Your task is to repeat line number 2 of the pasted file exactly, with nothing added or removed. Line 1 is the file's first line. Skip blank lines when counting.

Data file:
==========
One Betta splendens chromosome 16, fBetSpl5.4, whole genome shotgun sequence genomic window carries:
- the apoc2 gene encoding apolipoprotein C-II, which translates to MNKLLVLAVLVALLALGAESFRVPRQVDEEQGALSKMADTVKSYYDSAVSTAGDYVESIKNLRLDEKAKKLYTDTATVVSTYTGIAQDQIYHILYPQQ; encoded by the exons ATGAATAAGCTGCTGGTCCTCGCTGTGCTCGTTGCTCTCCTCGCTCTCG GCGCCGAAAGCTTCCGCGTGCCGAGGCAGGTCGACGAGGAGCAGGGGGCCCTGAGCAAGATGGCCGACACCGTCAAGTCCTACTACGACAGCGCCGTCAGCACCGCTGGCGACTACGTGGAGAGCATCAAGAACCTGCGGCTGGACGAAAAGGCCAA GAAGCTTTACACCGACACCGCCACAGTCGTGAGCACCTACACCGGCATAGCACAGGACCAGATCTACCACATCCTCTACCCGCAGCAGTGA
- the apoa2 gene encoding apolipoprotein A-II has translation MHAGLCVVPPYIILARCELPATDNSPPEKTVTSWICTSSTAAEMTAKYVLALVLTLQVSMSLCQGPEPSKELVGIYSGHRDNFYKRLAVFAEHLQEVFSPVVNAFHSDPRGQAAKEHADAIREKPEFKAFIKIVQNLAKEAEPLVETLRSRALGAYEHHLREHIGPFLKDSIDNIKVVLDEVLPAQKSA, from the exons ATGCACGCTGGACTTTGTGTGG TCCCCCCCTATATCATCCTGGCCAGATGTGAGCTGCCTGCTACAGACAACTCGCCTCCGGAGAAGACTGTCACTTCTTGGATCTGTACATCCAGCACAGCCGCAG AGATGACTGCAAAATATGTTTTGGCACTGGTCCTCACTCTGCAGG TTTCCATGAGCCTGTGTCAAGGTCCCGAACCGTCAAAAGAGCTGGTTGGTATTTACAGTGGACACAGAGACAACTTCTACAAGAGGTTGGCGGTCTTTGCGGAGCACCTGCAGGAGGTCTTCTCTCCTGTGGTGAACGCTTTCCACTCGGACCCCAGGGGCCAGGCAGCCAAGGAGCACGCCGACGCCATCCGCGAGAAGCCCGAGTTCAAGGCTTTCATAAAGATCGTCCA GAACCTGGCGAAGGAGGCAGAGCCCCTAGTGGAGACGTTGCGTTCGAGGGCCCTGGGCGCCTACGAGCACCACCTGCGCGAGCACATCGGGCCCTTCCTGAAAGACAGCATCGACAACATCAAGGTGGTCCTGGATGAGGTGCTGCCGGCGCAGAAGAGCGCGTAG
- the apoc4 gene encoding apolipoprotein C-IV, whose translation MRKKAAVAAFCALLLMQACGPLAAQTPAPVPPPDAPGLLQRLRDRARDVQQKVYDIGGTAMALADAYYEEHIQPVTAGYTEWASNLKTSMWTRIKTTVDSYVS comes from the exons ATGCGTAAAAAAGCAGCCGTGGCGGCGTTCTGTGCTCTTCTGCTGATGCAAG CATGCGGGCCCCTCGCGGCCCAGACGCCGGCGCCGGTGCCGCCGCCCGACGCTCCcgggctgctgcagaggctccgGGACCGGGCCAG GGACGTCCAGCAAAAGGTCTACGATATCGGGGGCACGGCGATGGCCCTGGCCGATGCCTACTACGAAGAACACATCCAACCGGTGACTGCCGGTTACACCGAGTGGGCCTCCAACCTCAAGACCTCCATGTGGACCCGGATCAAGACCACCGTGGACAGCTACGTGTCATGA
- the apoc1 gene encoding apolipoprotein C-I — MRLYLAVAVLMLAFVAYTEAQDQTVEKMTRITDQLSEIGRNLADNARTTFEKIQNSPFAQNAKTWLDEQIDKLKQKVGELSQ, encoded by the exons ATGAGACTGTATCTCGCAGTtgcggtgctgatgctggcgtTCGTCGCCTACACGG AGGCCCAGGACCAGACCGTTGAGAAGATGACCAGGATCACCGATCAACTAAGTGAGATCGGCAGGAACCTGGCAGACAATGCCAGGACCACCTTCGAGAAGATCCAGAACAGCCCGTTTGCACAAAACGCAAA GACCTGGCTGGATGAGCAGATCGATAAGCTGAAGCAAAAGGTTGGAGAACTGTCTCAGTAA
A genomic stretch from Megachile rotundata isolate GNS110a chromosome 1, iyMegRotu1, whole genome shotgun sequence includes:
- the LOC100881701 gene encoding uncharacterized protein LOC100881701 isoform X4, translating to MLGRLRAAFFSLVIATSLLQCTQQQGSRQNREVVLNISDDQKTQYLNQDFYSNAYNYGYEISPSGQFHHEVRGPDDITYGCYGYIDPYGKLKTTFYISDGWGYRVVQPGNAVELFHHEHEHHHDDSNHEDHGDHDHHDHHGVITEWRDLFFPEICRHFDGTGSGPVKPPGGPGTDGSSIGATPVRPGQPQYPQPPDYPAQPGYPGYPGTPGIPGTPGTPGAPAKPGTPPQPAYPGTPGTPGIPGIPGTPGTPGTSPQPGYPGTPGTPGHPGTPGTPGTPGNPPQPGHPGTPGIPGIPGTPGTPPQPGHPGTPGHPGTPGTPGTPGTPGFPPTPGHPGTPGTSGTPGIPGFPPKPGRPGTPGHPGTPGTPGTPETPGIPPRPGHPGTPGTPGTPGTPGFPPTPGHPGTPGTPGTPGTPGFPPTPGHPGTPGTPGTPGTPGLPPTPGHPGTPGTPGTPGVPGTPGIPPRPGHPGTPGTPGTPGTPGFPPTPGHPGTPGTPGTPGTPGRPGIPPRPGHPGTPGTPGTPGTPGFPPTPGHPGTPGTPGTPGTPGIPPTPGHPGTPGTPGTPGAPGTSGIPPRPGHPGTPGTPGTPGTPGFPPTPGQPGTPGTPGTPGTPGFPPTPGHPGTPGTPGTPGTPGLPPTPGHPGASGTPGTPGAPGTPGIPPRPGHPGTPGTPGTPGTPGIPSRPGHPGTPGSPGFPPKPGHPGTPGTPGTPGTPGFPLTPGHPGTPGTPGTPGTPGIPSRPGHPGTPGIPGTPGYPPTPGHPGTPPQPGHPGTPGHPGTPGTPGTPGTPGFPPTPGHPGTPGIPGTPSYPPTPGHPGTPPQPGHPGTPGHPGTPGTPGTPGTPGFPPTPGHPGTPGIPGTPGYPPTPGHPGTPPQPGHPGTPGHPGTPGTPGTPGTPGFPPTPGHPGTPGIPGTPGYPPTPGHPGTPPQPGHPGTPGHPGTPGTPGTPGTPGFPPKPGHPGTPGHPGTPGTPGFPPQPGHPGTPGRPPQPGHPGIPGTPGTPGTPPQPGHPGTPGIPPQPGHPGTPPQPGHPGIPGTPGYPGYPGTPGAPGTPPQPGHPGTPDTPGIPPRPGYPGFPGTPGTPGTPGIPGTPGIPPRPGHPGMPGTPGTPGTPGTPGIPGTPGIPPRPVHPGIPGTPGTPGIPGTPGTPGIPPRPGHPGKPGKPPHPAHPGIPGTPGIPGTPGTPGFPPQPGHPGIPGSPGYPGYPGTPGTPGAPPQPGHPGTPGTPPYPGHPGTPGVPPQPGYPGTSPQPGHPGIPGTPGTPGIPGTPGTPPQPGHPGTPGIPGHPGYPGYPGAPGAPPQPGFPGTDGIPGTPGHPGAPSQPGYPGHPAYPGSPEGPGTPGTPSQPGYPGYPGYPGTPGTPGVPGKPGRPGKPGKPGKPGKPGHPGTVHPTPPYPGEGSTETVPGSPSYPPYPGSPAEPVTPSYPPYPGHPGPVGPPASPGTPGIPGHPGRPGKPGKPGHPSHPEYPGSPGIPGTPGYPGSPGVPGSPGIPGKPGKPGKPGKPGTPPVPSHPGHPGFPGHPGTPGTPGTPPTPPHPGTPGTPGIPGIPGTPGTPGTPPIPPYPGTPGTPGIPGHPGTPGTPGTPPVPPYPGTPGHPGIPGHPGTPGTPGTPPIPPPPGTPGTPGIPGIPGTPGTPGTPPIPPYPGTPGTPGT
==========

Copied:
- the apoc2 gene encoding apolipoprotein C-II, which translates to MNKLLVLAVLVALLALGAESFRVPRQVDEEQGALSKMADTVKSYYDSAVSTAGDYVESIKNLRLDEKAKKLYTDTATVVSTYTGIAQDQIYHILYPQQ; encoded by the exons ATGAATAAGCTGCTGGTCCTCGCTGTGCTCGTTGCTCTCCTCGCTCTCG GCGCCGAAAGCTTCCGCGTGCCGAGGCAGGTCGACGAGGAGCAGGGGGCCCTGAGCAAGATGGCCGACACCGTCAAGTCCTACTACGACAGCGCCGTCAGCACCGCTGGCGACTACGTGGAGAGCATCAAGAACCTGCGGCTGGACGAAAAGGCCAA GAAGCTTTACACCGACACCGCCACAGTCGTGAGCACCTACACCGGCATAGCACAGGACCAGATCTACCACATCCTCTACCCGCAGCAGTGA